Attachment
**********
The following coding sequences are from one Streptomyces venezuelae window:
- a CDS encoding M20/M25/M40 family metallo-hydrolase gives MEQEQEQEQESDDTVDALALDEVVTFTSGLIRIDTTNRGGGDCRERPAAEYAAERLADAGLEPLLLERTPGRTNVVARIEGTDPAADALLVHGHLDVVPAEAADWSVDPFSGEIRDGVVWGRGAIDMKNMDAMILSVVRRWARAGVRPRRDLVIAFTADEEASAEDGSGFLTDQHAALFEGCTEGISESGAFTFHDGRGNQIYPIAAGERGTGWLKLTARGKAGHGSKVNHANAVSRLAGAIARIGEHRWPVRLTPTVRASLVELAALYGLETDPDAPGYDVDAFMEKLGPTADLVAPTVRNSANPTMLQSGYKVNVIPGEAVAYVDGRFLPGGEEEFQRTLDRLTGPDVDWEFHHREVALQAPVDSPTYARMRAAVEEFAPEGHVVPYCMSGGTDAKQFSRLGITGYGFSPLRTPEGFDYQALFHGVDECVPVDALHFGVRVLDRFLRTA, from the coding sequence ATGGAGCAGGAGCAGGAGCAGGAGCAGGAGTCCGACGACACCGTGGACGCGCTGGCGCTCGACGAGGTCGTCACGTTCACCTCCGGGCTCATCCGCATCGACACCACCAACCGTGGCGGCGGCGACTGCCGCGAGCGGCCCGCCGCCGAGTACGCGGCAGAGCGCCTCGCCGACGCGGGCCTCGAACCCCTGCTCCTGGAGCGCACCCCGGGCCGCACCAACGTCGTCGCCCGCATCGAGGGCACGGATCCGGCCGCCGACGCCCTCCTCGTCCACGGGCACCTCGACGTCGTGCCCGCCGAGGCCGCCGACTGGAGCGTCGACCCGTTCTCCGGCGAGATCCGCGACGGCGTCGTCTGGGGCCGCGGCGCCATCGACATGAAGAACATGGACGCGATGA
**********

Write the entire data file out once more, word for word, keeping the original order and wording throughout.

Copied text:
The following coding sequences are from one Streptomyces venezuelae window:
- a CDS encoding M20/M25/M40 family metallo-hydrolase gives MEQEQEQEQESDDTVDALALDEVVTFTSGLIRIDTTNRGGGDCRERPAAEYAAERLADAGLEPLLLERTPGRTNVVARIEGTDPAADALLVHGHLDVVPAEAADWSVDPFSGEIRDGVVWGRGAIDMKNMDAMILSVVRRWARAGVRPRRDLVIAFTADEEASAEDGSGFLTDQHAALFEGCTEGISESGAFTFHDGRGNQIYPIAAGERGTGWLKLTARGKAGHGSKVNHANAVSRLAGAIARIGEHRWPVRLTPTVRASLVELAALYGLETDPDAPGYDVDAFMEKLGPTADLVAPTVRNSANPTMLQSGYKVNVIPGEAVAYVDGRFLPGGEEEFQRTLDRLTGPDVDWEFHHREVALQAPVDSPTYARMRAAVEEFAPEGHVVPYCMSGGTDAKQFSRLGITGYGFSPLRTPEGFDYQALFHGVDECVPVDALHFGVRVLDRFLRTA, from the coding sequence ATGGAGCAGGAGCAGGAGCAGGAGCAGGAGTCCGACGACACCGTGGACGCGCTGGCGCTCGACGAGGTCGTCACGTTCACCTCCGGGCTCATCCGCATCGACACCACCAACCGTGGCGGCGGCGACTGCCGCGAGCGGCCCGCCGCCGAGTACGCGGCAGAGCGCCTCGCCGACGCGGGCCTCGAACCCCTGCTCCTGGAGCGCACCCCGGGCCGCACCAACGTCGTCGCCCGCATCGAGGGCACGGATCCGGCCGCCGACGCCCTCCTCGTCCACGGGCACCTCGACGTCGTGCCCGCCGAGGCCGCCGACTGGAGCGTCGACCCGTTCTCCGGCGAGATCCGCGACGGCGTCGTCTGGGGCCGCGGCGCCATCGACATGAAGAACATGGACGCGATGA